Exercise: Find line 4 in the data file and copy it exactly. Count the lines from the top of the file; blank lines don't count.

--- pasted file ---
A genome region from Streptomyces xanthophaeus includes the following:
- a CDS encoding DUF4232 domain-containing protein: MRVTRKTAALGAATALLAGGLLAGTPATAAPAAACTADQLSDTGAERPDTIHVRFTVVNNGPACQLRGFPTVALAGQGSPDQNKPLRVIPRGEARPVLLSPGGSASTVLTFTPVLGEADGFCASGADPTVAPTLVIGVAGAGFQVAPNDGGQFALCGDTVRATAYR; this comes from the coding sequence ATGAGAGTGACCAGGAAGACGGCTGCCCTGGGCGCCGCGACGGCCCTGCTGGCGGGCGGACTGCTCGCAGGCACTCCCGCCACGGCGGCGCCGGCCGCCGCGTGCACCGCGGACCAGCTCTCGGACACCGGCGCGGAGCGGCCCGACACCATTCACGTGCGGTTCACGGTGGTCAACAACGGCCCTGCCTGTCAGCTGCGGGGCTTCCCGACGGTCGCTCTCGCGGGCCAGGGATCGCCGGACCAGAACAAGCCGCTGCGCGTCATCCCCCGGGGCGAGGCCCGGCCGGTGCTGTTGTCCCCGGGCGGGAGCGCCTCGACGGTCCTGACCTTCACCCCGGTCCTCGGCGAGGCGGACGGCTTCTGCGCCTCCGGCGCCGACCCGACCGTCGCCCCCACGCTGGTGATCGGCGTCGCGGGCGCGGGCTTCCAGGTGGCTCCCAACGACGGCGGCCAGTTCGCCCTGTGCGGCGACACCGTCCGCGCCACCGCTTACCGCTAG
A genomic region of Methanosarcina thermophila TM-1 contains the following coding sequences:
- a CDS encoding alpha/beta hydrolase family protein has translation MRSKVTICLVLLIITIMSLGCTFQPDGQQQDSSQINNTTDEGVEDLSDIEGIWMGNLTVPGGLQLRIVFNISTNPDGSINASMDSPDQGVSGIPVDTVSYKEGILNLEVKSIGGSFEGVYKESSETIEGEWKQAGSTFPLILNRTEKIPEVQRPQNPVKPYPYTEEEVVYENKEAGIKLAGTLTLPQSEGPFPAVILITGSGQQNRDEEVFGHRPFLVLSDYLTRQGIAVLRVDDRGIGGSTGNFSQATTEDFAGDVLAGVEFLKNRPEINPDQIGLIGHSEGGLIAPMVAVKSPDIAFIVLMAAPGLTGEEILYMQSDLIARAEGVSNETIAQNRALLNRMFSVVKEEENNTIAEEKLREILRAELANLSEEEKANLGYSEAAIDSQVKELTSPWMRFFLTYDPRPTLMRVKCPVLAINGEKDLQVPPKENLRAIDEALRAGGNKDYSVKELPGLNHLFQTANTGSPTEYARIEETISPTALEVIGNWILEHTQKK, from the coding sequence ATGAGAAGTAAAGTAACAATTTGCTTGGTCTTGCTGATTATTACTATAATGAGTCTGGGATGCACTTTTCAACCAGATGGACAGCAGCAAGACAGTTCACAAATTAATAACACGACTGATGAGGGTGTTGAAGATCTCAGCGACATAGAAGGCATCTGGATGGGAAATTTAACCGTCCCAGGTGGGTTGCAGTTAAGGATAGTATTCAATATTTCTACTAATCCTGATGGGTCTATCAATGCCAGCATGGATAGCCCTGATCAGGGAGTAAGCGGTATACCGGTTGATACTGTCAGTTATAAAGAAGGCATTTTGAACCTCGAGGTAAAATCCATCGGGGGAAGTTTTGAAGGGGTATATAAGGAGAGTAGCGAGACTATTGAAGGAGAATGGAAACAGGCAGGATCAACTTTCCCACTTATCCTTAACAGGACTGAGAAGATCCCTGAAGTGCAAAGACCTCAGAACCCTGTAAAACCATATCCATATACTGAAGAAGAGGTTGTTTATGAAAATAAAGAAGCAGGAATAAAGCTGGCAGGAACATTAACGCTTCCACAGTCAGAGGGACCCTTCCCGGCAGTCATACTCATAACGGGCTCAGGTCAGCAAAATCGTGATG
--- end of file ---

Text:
- a CDS encoding alpha/beta hydrolase family protein has translation MRSKVTICLVLLIITIMSLGCTFQPDGQQQDSSQINNTTDEGVEDLSDIEGIWMGNLTVPGGLQLRIVFNISTNPDGSINASMDSPDQGVSGIPVDTVSYKEGILNLEVKSIGGSFEGVYKESSETIEGEWKQAGSTFPLILNRTEKIPEVQRPQNPVKPYPYTEEEVVYENKEAGIKLAGTLTLPQSEGPFPAVILITGSGQQNRDEEVFGHRPFLVLSDYLTRQGIAVLRVDDRGIGGSTGNFSQATTEDFAGDVLAGVEFLKNRPEINPDQIGLIGHSEGGLIAPMVAVKSPDIAFIVLMAAPGLTGEEILYMQSDLIARAEGVSNETIAQNRALLNRMFSVVKEEENNTIAEEKLREILRAELANLSEEEKANLGYSEAAIDSQVKELTSPWMRFFLTYDPRPTLMRVKCPVLAINGEKDLQVPPKENLRAIDEALRAGGNKDYSVKELPGLNHLFQTANTGSPTEYARIEETISPTALEVIGNWILEHTQKK, from the coding sequence ATGAGAAGTAAAGTAACAATTTGCTTGGTCTTGCTGATTATTACTATAATGAGTCTGGGATGCACTTTTCAACCAGATGGACAGCAGCAAGACAGTTCACAAATTAATAACACGACTGATGAGGGTGTTGAAGATCTCAGCGACATAGAAGGCATCTGGATGGGAAATTTAACCGTCCCAGGTGGGTTGCAGTTAAGGATAGTATTCAATATTTCTACTAATCCTGATGGGTCTATCAATGCCAGCATGGATAGCCCTGATCAGGGAGTAAGCGGTATACCGGTTGATACTGTCAGTTATAAAGAAGGCATTTTGAACCTCGAGGTAAAATCCATCGGGGGAAGTTTTGAAGGGGTATATAAGGAGAGTAGCGAGACTATTGAAGGAGAATGGAAACAGGCAGGATCAACTTTCCCACTTATCCTTAACAGGACTGAGAAGATCCCTGAAGTGCAAAGACCTCAGAACCCTGTAAAACCATATCCATATACTGAAGAAGAGGTTGTTTATGAAAATAAAGAAGCAGGAATAAAGCTGGCAGGAACATTAACGCTTCCACAGTCAGAGGGACCCTTCCCGGCAGTCATACTCATAACGGGCTCAGGTCAGCAAAATCGTGATG